7. Non-Conformance with UN Principles of Effective Governance. The SAAMI minority report described issues with respect to the ISACS MSI’s non-conformance to accepted principles of international standards development. TSM has come to the conclusion that the ISACS MSI appears to also be in non-conformance with accepted UN principles of effective MSI governance. These MSI principles, first published in 2007, imply, among other things, the ISACS MSI should have provided genuine equal access to decision-making structures, shared control of agenda setting, and taken active measures to offset obvious power imbalances between the majority of stakeholders aligned with the sponsors of the ISACS MSI and the minority of stakeholders aligned with the interests, goals, and concerns of industry.
8. Informal Feedback Channel. To ensure ISACS standard reflects “global expert opinion” pursuant to the second principle of ISO international standards development, TSM encourages interested parties with relevant legal and policy matter expertise to read the proposed Standard and send polite and considered commentary directly to Dr. Patrick Mc Carthy. TSM requests such parties make their informal feedback public, by posting them online [AmmoLand Shooting Sports News Publishes Letters to the Editor Online], and by sending a copy to TSM ( info
Dr. Patrick Mc Carthy
International Small Arms Control Standards (ISACS) Inter-Agency Support Unit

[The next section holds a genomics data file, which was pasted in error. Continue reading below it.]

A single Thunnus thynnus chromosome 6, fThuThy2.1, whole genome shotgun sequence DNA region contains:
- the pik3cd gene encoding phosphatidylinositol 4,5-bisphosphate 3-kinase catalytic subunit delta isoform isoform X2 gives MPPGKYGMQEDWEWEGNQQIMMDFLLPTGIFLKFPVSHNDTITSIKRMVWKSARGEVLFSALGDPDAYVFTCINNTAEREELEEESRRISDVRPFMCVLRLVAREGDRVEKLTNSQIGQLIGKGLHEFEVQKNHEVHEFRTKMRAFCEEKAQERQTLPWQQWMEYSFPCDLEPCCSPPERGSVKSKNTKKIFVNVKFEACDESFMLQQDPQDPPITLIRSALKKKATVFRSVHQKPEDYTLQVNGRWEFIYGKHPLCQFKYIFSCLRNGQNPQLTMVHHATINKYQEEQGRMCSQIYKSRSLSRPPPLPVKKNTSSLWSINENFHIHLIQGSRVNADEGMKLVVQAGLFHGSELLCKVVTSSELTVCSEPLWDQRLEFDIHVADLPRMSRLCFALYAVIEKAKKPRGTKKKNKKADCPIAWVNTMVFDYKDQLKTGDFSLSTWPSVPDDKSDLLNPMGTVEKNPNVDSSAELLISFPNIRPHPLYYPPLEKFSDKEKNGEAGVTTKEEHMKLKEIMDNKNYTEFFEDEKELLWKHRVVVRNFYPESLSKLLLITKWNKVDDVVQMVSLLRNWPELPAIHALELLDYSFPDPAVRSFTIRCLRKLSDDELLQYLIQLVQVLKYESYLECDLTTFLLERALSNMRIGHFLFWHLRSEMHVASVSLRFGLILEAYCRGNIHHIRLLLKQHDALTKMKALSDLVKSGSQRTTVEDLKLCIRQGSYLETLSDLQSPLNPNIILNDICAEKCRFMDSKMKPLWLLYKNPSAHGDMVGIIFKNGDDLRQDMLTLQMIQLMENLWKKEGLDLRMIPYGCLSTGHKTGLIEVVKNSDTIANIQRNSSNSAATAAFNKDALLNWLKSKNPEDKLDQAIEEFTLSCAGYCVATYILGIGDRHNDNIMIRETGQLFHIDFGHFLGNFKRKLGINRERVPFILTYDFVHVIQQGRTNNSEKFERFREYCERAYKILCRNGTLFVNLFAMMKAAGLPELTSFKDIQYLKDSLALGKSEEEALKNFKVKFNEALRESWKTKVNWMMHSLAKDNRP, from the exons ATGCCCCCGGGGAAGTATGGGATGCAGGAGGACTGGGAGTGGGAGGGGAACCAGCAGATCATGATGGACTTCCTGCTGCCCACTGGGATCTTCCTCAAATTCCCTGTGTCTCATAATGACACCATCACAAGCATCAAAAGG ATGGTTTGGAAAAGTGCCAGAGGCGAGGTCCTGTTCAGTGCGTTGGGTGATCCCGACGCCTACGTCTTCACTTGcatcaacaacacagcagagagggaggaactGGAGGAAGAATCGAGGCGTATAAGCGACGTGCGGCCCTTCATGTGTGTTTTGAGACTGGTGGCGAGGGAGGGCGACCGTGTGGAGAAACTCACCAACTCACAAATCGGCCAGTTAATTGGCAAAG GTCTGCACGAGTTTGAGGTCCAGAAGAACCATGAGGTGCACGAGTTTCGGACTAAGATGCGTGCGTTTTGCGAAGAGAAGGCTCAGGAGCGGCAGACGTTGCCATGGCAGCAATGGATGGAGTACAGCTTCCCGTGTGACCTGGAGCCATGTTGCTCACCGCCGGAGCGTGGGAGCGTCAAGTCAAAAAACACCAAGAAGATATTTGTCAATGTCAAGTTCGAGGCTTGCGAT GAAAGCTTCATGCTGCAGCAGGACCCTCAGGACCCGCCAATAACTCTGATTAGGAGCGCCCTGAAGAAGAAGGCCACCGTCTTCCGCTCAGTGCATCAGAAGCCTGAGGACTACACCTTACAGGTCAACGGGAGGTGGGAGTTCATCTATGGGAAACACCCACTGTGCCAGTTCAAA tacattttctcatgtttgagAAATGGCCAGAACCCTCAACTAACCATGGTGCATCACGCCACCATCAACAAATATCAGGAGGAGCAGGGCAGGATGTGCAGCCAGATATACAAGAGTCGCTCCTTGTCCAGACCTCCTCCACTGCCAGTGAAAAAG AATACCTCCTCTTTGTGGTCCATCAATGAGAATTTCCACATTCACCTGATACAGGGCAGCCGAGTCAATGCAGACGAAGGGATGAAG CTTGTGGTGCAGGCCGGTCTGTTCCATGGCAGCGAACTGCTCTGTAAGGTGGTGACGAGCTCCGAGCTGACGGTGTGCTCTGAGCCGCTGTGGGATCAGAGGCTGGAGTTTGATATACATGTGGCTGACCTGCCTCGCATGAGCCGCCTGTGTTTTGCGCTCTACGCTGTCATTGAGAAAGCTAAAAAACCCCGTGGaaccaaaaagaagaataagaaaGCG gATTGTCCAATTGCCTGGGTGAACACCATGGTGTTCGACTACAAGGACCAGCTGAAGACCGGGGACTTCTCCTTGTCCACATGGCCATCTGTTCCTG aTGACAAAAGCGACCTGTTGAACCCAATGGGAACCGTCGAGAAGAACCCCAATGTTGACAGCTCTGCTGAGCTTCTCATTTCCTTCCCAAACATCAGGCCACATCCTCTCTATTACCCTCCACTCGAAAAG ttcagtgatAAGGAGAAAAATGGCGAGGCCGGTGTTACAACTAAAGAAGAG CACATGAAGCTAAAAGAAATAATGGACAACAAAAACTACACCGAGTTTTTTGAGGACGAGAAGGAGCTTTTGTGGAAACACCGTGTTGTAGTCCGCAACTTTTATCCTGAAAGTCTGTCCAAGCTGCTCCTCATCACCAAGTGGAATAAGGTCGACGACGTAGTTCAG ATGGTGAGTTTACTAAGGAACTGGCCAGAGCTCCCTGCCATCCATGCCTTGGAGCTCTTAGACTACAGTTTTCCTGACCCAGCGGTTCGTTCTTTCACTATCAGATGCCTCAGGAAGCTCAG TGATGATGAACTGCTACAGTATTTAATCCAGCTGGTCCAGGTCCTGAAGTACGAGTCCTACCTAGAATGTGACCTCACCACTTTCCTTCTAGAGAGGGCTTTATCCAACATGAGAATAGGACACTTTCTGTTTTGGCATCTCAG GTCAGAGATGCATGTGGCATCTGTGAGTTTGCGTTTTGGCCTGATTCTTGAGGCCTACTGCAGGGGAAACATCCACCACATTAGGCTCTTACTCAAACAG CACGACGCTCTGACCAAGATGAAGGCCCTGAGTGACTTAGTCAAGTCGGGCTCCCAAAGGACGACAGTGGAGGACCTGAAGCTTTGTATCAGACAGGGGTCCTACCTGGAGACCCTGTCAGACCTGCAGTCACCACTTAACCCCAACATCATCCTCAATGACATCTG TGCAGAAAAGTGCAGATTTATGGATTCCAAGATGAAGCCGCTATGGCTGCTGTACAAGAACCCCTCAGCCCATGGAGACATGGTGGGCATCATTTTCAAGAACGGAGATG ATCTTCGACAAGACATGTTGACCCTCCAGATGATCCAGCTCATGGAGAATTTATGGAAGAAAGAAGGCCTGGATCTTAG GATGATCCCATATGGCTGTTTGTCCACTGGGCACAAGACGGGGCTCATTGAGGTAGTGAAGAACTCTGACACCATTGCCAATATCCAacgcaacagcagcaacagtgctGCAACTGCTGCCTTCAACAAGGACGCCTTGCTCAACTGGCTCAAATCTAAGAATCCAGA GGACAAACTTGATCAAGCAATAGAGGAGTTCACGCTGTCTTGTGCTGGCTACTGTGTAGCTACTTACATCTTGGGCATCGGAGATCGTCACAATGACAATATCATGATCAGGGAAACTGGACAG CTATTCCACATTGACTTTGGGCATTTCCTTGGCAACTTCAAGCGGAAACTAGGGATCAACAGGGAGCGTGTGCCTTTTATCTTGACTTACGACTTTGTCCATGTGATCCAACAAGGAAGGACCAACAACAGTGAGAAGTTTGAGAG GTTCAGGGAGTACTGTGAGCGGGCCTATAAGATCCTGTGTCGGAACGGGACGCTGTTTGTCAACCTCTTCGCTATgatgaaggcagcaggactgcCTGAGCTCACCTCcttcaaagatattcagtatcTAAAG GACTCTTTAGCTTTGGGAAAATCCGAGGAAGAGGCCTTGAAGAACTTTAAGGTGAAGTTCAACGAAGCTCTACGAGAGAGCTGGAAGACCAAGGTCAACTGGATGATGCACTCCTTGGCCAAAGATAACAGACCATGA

United Nations, 405 E. 42nd St., Office S-3145, New York, NY 10017, USA
+1 (917) 367-4689 | [email protected] | www.smallarmsstandards.org
About The Author
Jeff Moran lives in Geneva, Switzerland and is a consultant specializing in the ethical and responsible development of the international defense, security, and shooting sports industries at TSM Worldwide LLC. Previously Mr. Moran was a strategic marketing leader for a multi-billion dollar business unit of a public defense & aerospace company and an American military diplomat. He is currently studying weapons law and lawmaking process within the Executive LL.M. Program of the Geneva Academy of International Humanitarian Law and Human Rights. Mr. Moran has an Executive Master in International Negotiations and Policymaking from the Graduate Institute of Geneva, an MBA from Emory University’s Goizueta Business School, and a BSFS from Georgetown University’s Walsh School of Foreign Service.